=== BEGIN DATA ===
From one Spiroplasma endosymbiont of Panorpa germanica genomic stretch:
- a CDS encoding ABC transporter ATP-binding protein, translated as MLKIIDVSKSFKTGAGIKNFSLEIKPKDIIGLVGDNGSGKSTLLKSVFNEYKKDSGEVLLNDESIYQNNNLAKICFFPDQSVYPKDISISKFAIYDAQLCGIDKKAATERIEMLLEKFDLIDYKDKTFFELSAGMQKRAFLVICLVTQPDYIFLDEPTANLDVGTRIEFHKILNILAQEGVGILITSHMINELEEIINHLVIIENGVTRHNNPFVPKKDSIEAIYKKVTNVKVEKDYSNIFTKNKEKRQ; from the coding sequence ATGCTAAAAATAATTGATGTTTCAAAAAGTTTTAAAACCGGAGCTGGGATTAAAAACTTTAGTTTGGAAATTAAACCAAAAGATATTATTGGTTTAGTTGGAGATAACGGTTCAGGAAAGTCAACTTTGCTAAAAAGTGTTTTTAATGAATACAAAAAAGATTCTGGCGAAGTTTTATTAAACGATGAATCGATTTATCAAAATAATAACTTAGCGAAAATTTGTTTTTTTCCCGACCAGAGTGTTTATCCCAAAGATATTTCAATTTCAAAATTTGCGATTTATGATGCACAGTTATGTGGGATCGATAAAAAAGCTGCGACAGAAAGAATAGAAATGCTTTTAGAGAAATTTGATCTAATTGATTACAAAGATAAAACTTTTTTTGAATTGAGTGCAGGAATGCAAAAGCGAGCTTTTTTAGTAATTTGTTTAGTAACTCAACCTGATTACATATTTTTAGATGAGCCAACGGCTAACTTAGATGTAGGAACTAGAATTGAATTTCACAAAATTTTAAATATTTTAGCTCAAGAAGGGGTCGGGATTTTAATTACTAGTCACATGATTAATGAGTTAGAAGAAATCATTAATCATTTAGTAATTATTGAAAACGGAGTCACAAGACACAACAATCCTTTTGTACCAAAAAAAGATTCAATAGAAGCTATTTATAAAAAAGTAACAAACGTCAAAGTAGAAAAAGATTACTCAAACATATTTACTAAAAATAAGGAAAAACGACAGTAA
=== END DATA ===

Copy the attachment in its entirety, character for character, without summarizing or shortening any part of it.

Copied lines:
From one Spiroplasma endosymbiont of Panorpa germanica genomic stretch:
- a CDS encoding ABC transporter ATP-binding protein, translated as MLKIIDVSKSFKTGAGIKNFSLEIKPKDIIGLVGDNGSGKSTLLKSVFNEYKKDSGEVLLNDESIYQNNNLAKICFFPDQSVYPKDISISKFAIYDAQLCGIDKKAATERIEMLLEKFDLIDYKDKTFFELSAGMQKRAFLVICLVTQPDYIFLDEPTANLDVGTRIEFHKILNILAQEGVGILITSHMINELEEIINHLVIIENGVTRHNNPFVPKKDSIEAIYKKVTNVKVEKDYSNIFTKNKEKRQ; from the coding sequence ATGCTAAAAATAATTGATGTTTCAAAAAGTTTTAAAACCGGAGCTGGGATTAAAAACTTTAGTTTGGAAATTAAACCAAAAGATATTATTGGTTTAGTTGGAGATAACGGTTCAGGAAAGTCAACTTTGCTAAAAAGTGTTTTTAATGAATACAAAAAAGATTCTGGCGAAGTTTTATTAAACGATGAATCGATTTATCAAAATAATAACTTAGCGAAAATTTGTTTTTTTCCCGACCAGAGTGTTTATCCCAAAGATATTTCAATTTCAAAATTTGCGATTTATGATGCACAGTTATGTGGGATCGATAAAAAAGCTGCGACAGAAAGAATAGAAATGCTTTTAGAGAAATTTGATCTAATTGATTACAAAGATAAAACTTTTTTTGAATTGAGTGCAGGAATGCAAAAGCGAGCTTTTTTAGTAATTTGTTTAGTAACTCAACCTGATTACATATTTTTAGATGAGCCAACGGCTAACTTAGATGTAGGAACTAGAATTGAATTTCACAAAATTTTAAATATTTTAGCTCAAGAAGGGGTCGGGATTTTAATTACTAGTCACATGATTAATGAGTTAGAAGAAATCATTAATCATTTAGTAATTATTGAAAACGGAGTCACAAGACACAACAATCCTTTTGTACCAAAAAAAGATTCAATAGAAGCTATTTATAAAAAAGTAACAAACGTCAAAGTAGAAAAAGATTACTCAAACATATTTACTAAAAATAAGGAAAAACGACAGTAA